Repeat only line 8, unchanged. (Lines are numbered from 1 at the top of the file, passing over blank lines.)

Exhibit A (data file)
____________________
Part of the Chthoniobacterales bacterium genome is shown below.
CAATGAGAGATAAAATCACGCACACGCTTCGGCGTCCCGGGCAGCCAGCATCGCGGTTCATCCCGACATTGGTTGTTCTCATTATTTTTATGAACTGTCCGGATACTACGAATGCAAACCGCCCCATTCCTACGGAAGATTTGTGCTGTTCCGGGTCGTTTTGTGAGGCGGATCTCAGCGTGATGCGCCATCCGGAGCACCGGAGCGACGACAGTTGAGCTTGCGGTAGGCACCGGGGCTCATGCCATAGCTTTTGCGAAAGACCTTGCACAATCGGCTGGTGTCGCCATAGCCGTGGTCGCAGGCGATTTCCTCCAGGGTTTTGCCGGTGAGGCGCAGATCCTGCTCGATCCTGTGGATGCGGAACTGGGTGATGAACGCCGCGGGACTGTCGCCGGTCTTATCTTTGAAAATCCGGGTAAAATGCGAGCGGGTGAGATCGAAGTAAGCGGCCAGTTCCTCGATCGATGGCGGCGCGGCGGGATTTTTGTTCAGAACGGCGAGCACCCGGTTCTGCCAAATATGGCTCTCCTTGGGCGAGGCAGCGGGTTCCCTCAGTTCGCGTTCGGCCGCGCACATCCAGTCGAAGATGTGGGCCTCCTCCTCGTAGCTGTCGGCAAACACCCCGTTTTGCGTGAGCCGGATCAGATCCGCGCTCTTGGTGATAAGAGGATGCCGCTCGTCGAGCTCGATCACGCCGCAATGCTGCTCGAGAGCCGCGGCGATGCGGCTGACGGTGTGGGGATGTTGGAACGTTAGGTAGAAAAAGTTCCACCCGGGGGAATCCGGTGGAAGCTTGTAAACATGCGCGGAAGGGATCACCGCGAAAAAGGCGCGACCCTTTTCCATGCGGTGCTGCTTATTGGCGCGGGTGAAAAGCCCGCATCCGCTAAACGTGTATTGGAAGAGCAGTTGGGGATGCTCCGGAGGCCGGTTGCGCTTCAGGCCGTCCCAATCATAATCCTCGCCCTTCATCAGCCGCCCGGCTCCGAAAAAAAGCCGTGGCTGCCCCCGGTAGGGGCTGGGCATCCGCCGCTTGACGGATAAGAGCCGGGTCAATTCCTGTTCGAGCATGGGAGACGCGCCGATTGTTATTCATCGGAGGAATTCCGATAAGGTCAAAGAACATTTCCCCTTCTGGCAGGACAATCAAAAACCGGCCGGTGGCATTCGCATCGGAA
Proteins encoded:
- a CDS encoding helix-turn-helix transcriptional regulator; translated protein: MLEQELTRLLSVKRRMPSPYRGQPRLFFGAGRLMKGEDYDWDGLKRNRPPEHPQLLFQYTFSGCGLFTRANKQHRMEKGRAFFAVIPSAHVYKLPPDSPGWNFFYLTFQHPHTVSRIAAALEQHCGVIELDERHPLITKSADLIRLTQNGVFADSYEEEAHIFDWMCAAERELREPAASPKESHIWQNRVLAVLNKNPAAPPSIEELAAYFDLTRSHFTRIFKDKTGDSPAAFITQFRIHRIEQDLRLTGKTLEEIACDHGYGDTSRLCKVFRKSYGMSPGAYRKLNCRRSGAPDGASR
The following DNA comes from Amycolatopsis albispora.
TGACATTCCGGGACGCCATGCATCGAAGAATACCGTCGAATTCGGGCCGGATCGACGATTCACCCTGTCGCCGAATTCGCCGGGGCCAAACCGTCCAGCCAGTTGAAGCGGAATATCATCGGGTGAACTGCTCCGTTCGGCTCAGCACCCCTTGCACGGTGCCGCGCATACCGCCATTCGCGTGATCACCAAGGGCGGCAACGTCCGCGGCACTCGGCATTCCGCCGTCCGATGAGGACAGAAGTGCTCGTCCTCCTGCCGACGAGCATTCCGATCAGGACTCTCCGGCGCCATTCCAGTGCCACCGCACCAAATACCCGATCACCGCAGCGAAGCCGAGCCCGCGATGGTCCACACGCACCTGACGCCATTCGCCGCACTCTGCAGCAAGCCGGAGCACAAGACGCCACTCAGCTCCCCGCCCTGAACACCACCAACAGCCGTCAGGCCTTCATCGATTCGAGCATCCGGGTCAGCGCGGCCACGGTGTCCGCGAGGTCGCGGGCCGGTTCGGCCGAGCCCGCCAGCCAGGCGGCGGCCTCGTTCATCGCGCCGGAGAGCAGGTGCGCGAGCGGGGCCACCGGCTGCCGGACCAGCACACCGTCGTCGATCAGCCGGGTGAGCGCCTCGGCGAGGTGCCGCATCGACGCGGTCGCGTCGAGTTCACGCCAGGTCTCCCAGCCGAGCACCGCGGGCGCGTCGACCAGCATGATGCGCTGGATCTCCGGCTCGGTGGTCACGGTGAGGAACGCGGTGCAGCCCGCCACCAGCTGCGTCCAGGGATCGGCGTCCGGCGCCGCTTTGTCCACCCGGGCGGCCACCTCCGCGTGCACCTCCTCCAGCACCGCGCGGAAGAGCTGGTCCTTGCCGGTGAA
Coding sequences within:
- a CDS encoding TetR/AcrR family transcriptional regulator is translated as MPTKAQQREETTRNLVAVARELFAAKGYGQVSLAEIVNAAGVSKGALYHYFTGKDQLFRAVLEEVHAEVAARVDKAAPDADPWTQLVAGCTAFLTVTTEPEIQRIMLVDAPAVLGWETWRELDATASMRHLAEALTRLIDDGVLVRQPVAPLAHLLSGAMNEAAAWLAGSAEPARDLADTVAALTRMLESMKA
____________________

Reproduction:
- a CDS encoding TetR/AcrR family transcriptional regulator is translated as MPTKAQQREETTRNLVAVARELFAAKGYGQVSLAEIVNAAGVSKGALYHYFTGKDQLFRAVLEEVHAEVAARVDKAAPDADPWTQLVAGCTAFLTVTTEPEIQRIMLVDAPAVLGWETWRELDATASMRHLAEALTRLIDDGVLVRQPVAPLAHLLSGAMNEAAAWLAGSAEPARDLADTVAALTRMLESMKA